The low density microspheres are present in an amount of from about 5% to about 70% by volume of the carrier layer and preferably in an amount of from about 5% to about 45% by volume and more preferably in an amount of from about 10% to about 20% by volume of the carrier layer.
The pigment is present in an amount sufficient to impart the desired color to the tape. Pigment may be a solid inorganic filler such as carbon black, titanium dioxide or the like, or may be an organic dye.
Preferably, the carrier layer comprises fumed silica in an amount of up to about 5% by weight and more preferably in an amount of from about 1% to about 2% by weight.
The thickness of the carrier layer is not critical but is preferably in the range of from about 0.25 mm to about 4.0 mm and more preferably in the range of from about 0.25 mm to about 2.0 mm. The coating thickness of the rigid low density microsphere-free skin layers is preferably about 25 to about 125 grams/square meter.
The foam-like tapes of the present invention exhibit high conformability which arises from the low elastic memory of the carrier layer. The tapes also exhibit high failure strain, high cleavage peels and tensile adhesion, and good gasoline and moisture resistance. If inherently tacky PSA low density microspheres are used, the tapes also exhibit greatly improved cold temperature properties.
The invention further provides a process for rapidly producing curable bubble-free PSA tapes as described above in virtually any practical thickness. The adhesive sheet materials are produced from an adhesive composition containing from about 40% to about 80% solids, i.e., about 20% to about 60% by volume solvent. The "solids" portion of the adhesive composition comprises a curable adhesive polymer matrix and may comprise one or more fillers such as pigments, solid, hollow or porous low density microspheres and the like. The curable adhesive polymer matrix comprises one or more monomers which have been at least partially polymerized and preferably completely polymerized.
In the process, the adhesive composition is introduced into a twin screw extruder through an upstream feeding unit at the entrance of the extruder barrel. The rotating screws of the extruder convey the adhesive composition downstream through the extruder barrel from the feeding unit to a die at the downstream end of the extruder. At the downstream end, the adhesive composition exits the extruder through the die.
At one or more locations downstream of the feeding unit, the extruder comprises a solvent removal unit. The solvent removal unit comprises a barrel section having a vent opening. A conduit or duct encloses the vent opening and extends from the vent opening to a vacuum pump. The vacuum pump is arranged to reduce the atmospheric pressure within the duct, the vent opening and the barrel section to thereby draw off solvent present in the adhesive composition moving through that barrel section.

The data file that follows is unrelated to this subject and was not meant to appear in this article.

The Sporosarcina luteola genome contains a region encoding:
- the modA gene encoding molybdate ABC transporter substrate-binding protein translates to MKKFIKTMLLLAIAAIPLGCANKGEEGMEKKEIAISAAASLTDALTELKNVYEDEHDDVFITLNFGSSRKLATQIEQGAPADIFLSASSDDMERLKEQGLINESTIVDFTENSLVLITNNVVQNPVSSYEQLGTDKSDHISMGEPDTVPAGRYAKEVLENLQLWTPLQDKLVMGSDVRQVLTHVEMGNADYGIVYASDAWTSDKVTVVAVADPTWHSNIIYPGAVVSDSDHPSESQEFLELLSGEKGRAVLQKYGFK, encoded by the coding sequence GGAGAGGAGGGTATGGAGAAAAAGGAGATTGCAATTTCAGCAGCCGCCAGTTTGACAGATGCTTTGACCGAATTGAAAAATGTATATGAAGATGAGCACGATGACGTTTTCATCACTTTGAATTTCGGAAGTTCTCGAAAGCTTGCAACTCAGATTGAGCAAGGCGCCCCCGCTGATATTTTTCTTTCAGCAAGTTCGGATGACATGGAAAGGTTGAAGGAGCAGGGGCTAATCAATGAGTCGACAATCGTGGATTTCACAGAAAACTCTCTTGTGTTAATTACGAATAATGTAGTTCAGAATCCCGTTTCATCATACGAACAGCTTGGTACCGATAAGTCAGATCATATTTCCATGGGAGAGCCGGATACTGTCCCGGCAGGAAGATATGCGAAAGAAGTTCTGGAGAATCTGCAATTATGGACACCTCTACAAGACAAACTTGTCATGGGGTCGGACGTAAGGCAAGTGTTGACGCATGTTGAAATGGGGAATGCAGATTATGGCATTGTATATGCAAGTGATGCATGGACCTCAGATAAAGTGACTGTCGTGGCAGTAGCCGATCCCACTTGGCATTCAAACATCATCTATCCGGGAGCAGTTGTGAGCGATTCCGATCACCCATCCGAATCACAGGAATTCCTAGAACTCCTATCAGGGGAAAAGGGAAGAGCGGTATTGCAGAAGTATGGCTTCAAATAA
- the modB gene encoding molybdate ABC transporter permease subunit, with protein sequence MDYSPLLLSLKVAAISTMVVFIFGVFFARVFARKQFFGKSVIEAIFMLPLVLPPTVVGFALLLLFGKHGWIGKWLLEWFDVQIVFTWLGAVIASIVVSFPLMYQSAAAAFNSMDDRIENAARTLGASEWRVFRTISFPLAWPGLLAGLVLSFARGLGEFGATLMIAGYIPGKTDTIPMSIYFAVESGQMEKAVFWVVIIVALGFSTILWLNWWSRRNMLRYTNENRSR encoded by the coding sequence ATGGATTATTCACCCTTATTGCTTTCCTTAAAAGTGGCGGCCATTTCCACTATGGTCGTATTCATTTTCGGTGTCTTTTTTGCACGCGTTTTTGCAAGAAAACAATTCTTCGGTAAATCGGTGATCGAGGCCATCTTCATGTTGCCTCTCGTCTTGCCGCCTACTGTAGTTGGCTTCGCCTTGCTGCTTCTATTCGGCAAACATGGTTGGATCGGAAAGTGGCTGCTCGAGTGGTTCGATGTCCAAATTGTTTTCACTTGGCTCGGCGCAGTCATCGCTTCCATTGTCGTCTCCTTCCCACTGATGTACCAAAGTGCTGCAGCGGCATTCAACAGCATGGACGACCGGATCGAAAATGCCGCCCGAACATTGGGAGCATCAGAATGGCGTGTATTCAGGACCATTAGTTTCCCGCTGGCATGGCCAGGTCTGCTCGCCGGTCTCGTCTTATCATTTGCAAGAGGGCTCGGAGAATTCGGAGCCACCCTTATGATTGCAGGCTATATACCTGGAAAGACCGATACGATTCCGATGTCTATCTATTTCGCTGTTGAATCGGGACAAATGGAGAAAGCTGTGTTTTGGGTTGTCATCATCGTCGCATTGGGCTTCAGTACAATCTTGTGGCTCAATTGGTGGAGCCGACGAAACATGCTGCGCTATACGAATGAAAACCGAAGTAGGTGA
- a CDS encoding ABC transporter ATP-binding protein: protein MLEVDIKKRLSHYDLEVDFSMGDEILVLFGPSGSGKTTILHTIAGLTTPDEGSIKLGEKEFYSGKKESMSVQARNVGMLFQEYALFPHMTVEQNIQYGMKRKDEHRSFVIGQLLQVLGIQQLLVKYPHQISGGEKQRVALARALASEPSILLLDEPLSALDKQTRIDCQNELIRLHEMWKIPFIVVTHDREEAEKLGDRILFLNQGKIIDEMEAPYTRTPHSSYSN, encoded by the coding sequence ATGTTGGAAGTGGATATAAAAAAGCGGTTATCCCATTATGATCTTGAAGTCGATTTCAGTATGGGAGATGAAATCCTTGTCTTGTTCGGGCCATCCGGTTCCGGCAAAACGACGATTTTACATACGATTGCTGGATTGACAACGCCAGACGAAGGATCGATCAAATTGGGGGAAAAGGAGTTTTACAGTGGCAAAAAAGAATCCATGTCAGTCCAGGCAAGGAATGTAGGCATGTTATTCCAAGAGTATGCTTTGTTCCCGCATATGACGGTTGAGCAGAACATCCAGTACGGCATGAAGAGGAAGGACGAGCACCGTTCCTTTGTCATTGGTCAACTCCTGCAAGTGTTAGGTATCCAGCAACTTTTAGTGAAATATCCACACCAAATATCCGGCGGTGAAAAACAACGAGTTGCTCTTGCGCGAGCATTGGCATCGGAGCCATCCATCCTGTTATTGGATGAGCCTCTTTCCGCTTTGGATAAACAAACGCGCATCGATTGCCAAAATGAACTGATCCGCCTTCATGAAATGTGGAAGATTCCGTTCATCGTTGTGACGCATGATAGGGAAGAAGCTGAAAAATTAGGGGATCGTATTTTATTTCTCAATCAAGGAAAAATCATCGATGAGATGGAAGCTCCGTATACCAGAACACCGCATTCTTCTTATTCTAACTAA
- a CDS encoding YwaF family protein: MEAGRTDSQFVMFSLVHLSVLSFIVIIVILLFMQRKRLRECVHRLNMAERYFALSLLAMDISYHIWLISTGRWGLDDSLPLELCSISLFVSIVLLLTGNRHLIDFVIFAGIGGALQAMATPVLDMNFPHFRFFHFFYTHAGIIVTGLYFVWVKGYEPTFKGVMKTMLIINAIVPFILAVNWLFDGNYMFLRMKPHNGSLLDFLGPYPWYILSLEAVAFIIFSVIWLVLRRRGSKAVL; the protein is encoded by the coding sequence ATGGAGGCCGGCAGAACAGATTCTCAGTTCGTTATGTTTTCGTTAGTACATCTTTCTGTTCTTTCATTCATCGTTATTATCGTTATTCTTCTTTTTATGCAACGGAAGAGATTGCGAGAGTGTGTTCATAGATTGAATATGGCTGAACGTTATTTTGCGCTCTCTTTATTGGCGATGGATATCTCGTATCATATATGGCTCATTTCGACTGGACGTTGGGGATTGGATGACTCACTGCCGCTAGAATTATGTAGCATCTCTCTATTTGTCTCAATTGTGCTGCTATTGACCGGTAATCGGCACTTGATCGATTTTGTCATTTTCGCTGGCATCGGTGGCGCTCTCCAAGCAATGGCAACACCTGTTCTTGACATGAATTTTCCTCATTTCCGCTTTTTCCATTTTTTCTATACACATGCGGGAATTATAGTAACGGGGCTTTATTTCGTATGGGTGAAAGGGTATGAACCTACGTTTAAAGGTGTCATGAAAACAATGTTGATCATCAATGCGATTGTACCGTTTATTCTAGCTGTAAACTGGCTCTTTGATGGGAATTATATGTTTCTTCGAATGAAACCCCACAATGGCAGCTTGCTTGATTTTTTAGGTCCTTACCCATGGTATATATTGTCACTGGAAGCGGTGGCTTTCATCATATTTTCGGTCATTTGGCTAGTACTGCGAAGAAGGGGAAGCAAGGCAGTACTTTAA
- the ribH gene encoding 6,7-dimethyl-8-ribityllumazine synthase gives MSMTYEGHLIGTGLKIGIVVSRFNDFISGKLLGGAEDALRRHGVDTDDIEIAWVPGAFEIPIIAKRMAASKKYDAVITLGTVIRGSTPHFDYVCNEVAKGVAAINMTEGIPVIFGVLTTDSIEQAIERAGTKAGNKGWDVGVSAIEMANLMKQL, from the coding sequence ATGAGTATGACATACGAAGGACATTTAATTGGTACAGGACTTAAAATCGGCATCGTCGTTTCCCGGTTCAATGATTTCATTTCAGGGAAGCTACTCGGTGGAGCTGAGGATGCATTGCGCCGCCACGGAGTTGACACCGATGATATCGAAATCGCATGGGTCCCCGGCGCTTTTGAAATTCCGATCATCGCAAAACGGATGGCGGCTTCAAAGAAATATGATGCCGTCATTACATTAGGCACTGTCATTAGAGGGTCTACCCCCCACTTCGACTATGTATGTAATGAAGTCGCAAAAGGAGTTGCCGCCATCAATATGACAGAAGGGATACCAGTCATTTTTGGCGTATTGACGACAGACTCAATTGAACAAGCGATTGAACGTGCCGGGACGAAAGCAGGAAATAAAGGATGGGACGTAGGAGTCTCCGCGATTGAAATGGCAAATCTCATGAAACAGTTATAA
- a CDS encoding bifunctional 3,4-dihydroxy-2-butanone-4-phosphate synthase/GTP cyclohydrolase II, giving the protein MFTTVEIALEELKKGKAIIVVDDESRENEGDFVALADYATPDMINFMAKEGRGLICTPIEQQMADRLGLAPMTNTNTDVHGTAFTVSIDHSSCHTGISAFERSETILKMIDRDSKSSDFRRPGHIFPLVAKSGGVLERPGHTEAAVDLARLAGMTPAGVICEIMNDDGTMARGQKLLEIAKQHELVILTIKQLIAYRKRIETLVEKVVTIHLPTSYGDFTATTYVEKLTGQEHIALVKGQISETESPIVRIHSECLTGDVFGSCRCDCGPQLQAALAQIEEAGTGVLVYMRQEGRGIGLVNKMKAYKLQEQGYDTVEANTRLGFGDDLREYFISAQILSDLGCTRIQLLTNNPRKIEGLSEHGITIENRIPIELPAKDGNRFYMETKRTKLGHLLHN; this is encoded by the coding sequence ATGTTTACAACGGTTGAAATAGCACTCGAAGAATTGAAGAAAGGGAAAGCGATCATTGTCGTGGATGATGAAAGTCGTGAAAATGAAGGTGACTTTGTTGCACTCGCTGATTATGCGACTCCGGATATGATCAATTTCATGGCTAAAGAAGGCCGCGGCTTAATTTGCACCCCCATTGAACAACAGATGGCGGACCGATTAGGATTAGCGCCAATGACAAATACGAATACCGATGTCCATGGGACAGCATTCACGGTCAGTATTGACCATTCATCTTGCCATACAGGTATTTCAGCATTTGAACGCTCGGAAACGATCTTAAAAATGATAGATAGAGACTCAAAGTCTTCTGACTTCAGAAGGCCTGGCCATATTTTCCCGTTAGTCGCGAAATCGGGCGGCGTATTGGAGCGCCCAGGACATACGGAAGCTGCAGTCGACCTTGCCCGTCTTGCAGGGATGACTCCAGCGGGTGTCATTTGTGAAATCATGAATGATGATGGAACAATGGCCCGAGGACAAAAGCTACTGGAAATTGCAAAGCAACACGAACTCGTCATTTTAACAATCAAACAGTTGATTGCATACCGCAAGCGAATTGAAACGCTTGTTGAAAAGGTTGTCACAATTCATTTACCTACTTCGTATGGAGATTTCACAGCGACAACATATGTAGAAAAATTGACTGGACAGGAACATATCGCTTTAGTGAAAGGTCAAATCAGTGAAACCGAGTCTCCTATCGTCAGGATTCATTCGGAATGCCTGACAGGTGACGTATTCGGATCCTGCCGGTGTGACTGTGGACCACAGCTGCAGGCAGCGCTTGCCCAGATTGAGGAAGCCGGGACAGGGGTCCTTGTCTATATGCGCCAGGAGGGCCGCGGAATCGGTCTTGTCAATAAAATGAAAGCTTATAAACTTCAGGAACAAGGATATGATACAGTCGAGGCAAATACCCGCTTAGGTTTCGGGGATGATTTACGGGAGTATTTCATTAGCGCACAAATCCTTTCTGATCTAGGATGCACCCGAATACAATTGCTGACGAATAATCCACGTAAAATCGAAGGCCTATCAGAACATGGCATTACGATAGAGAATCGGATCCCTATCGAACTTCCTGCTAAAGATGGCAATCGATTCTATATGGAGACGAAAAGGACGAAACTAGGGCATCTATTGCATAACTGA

In the process, the temperature of the material passing through the barrel section of the solvent removal unit and the atmospheric pressure within the barrel section are adjusted to cause the solvent in the material to evaporate and be drawn off without drawing any of the adhesive composition through the vent opening. Elevated temperatures of from about 100° C. to about 160° C. in combination with an atmospheric pressure of from about 50 to about 100 torr are presently preferred.
In a preferred embodiment of the invention, the extruder is provided with two or more solvent removal units. Each solvent removal unit comprises a barrel section having a vent opening which is connected by a duct to a vacuum pump to reduce the atmospheric pressure within the barrel section. In an embodiment involving three solvent removal units, it is presently preferred that approximately 80% of the solvent in the composition is removed as the adhesive composition passes through the barrel section of the first solvent removal unit; an additional 18% to 19% of the solvent is removed as the adhesive composition passes through the barrel section of the second solvent removal unit; and another 1% to 2% is removed as the adhesive composition passes through the barrel section of the third solvent removal section.
After the solvent is removed, the adhesive composition preferably exits the die of the extruder onto a backing film or the like.
In a particularly preferred embodiment of the invention, there is provided a co-extrusion process for making a laminated PSA composition having at least one first layer, e.g. a carrier layer, of a particular first polymeric composition which may or may not be a PSA composition and at least one second layer, e.g. a skin layer, of second composition which is a PSA composition. The process utilizes two twin screw extruders, each having one or more solvent removal units as described above. A first mixture comprising the first composition and solvent is introduced into the first extruder. Simultaneously, a second mixture comprising the second composition and solvent is introduced into the second extruder. In each extruder, the solvent is stripped by the solvent removal unit, and the composition is passed into a single sheet die from which the laminated PSA sheet material is extruded.
These and other features and advantages of the present invention will be better understood by reference to the following detailed description when considered in conjunction with the accompanying drawings wherein: